Subwoofers: Ported or sealed?

I read that sealed subwoofers are better for music- tighter and more accurate.  And that the ported ones tend to offer more output.  Yet it seems to me most speakers, including cost no object models, are ported.  Can someone shed some light on the matter?    


@jaytor --

It would be interesting to experiment with a pair of open baffle subs in a 2nd listening space and setup - they seem like a very capable design, not least as an overkill i.e.: über-sized option. 180Hz low-pass should be plenty enough to allow for a variety of design options above, like Danley’s Synergy horns or, like in your case, a line source.

Come to think it I listened to a pair of Quad ESL 63’s augmented I believe with a pair of open baffle fitted-to-the-Quad’s Gradient subs (dual 12" Peerless woofer per cab) back in the 90’s, and it was the best I ever heard the Quad’s. Indeed the pairing with the Gradient OB subs was excellent, and going by memory I’d favor that combo over the newer, more full range Quad iterations.

The TH’s are great for both music and movies, so yes, perhaps an OB solution wouldn’t offer the same versatile abilities here. Nonetheless they sound like an intriguing option.

@jaytor wrote: "[Open baffle subs] don’t pressurize the room like a conventional sub - the bass is there in the room. For music from traditional instruments like double bass or kick drums, this sounds very natural. These instruments don’t pressurize the room either.

"But if you are looking for that kick-in-the-chest sound, this type of sub is probably not for you."

Imo the advantage of an open-baffle, dipole sub is better room-interaction than monopole (omnidirectional) subs, resulting in smoother in-room bass. And smooth bass is "fast" bass, perceptually, because it is the in-room peaks which take longer to decay into inaudibility and therefore muddy up the bass. The result includes superb pitch definition in the bass region. But one trade-off is, good dipole bass doesn’t kick you in the chest like good monopole bass does. I say this as a long-time dealer for dipole speakers (SoundLabs).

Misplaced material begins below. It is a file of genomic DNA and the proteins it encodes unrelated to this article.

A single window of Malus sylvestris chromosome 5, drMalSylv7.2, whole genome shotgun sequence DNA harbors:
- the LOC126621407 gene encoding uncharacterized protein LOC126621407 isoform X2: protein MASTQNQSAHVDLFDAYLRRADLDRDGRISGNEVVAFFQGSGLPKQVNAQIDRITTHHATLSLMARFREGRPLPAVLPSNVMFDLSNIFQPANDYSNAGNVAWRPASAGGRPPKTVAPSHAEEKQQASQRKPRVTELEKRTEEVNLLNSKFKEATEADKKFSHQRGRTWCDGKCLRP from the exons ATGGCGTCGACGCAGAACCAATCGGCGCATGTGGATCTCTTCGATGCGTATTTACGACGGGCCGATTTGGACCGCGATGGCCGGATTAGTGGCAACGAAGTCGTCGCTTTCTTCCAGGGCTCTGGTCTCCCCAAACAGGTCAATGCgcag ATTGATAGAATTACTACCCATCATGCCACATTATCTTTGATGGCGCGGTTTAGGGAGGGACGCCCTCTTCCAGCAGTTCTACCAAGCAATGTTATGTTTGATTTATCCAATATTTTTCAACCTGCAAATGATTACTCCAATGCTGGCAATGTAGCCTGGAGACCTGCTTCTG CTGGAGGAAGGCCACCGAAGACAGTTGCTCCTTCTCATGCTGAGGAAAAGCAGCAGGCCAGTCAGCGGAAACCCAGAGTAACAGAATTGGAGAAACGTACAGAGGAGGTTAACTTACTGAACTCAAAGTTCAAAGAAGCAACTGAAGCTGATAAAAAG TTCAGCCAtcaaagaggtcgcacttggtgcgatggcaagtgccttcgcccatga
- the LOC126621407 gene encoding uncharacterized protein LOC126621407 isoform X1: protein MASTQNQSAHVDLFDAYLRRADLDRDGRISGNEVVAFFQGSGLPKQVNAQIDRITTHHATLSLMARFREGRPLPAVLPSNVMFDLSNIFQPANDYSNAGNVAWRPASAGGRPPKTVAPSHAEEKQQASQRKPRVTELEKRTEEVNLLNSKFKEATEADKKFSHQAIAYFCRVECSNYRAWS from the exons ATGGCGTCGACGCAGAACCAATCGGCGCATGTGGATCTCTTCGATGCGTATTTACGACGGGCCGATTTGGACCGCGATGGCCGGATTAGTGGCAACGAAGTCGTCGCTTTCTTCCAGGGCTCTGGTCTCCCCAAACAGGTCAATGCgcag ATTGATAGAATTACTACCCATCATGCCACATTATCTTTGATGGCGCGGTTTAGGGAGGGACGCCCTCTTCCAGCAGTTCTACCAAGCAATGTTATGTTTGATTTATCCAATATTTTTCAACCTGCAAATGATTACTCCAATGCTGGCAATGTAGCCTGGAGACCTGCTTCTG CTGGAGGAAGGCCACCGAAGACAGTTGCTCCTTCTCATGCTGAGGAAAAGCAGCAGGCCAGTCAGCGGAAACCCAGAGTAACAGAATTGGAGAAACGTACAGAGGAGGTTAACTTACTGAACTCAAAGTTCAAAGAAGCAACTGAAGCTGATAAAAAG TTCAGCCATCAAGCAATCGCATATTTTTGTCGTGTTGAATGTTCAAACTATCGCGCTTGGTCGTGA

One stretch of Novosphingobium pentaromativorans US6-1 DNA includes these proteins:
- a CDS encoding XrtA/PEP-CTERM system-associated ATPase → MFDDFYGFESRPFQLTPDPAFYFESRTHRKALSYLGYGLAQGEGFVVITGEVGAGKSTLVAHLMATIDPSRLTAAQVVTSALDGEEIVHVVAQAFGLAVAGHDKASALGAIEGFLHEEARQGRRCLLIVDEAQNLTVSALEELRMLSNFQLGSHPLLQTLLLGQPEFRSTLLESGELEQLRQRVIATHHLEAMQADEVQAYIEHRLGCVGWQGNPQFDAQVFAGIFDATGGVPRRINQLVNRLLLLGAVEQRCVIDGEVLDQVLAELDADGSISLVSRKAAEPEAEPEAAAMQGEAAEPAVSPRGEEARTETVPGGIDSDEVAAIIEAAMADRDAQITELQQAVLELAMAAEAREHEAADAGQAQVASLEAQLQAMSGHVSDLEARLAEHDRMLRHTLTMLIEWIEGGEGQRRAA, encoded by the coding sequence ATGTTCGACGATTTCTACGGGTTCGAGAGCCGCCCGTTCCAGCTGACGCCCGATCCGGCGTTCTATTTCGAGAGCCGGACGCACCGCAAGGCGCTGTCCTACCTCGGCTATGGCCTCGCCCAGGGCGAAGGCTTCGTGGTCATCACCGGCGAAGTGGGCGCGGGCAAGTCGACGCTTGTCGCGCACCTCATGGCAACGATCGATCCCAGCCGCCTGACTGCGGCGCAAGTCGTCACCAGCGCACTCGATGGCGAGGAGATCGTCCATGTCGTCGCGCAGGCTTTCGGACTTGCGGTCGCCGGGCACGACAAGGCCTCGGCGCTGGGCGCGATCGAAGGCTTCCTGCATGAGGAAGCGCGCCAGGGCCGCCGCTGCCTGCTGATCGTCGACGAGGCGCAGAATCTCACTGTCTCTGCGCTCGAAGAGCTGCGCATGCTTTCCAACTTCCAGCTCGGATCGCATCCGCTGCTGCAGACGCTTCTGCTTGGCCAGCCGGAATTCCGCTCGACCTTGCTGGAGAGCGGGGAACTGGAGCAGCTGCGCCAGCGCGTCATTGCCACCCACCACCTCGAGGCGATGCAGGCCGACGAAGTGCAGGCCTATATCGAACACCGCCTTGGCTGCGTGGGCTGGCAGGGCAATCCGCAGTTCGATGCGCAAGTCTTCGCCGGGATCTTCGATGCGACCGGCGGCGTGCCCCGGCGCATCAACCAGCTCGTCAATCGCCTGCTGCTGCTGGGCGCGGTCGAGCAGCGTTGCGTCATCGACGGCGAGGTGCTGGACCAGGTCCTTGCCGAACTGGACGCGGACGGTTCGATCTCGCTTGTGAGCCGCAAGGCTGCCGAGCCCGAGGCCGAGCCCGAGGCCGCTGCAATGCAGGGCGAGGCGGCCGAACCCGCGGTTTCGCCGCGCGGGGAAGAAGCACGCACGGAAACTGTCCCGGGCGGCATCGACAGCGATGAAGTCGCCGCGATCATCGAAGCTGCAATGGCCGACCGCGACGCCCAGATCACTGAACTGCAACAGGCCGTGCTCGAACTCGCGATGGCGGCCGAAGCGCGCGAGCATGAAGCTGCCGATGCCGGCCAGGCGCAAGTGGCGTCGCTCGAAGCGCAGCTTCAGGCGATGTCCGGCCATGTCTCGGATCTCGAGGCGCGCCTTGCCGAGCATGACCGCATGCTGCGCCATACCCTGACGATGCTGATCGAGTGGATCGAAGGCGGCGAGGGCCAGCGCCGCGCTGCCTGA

Imo there is a technique which can combine in-room bass smoothness with kick-in-the-chest sound, and that is to use multiple monopole subs intelligently distributed. As the number of distributed bass sources increases, the in-room frequency response smoothness increases, and the variation in that frequency response from one location to another within the room decreases.

Disclaimer: I manufacture a distributed multisub system, BUT the concept can be implemented just by using multiple subs and spreading them around the room, and the subs do not have to match.

Imo the room’s effects in the bass region are roughly an order of magnitude more significant than the differences between comparably high-quality subs, so arguably HOW MANY subs you use (and how you use them) can matter more than WHICH sub(s) you use.


Or just get a monster sealed sub like the SVS PB-16 that can get low while sealed.  1500 watts and have the best of both.  Or preferably two.

I follow the “there is no replacement for displacement” philosophy for subs.


This much talk about subwoofers can’t help me wonder about how many folks out there are using them correctly. Fortunately there is software to help configure them properly… but, I am surprised how often I have found folks with them turned up way too loud and with the cross overs way too high… doing more damage to the sound than good.

Recently, I was over a friend’s house comparing some components. He put on an electronic album with lots of bass… I couldn’t tell anything about the components. I asked about the settings on the subwoofer. It was set to something like 60% volume and a crossover 120 hertz. His speakers were flat to 40hz.


So I had him adjust it while I listened. We ended up with a crossover of 35hz and 20% volume. So both knobs were really close to zero. He was shocked how much better it sounded… the bass wasn’t obscuring the other instruments, the sound field opened up. We listened to the electronic tune… massive single bass notes turned into many… a whole different thing.

Home theater is completely different… you want to rattle your windows. But for 2 channel audio it is really easy to do more damage than good and detailed discussions about sub woofer output bring up concerns of over use of subs.


I currently have no subs in my main system, while there are two B&W 800 series subs in our home theater. While I consider putting a couple (Sonus Faber) subs into my system… I am enjoying the complete coherence across the audio spectrum. True, they only go to 28hz… but they sound fantastic.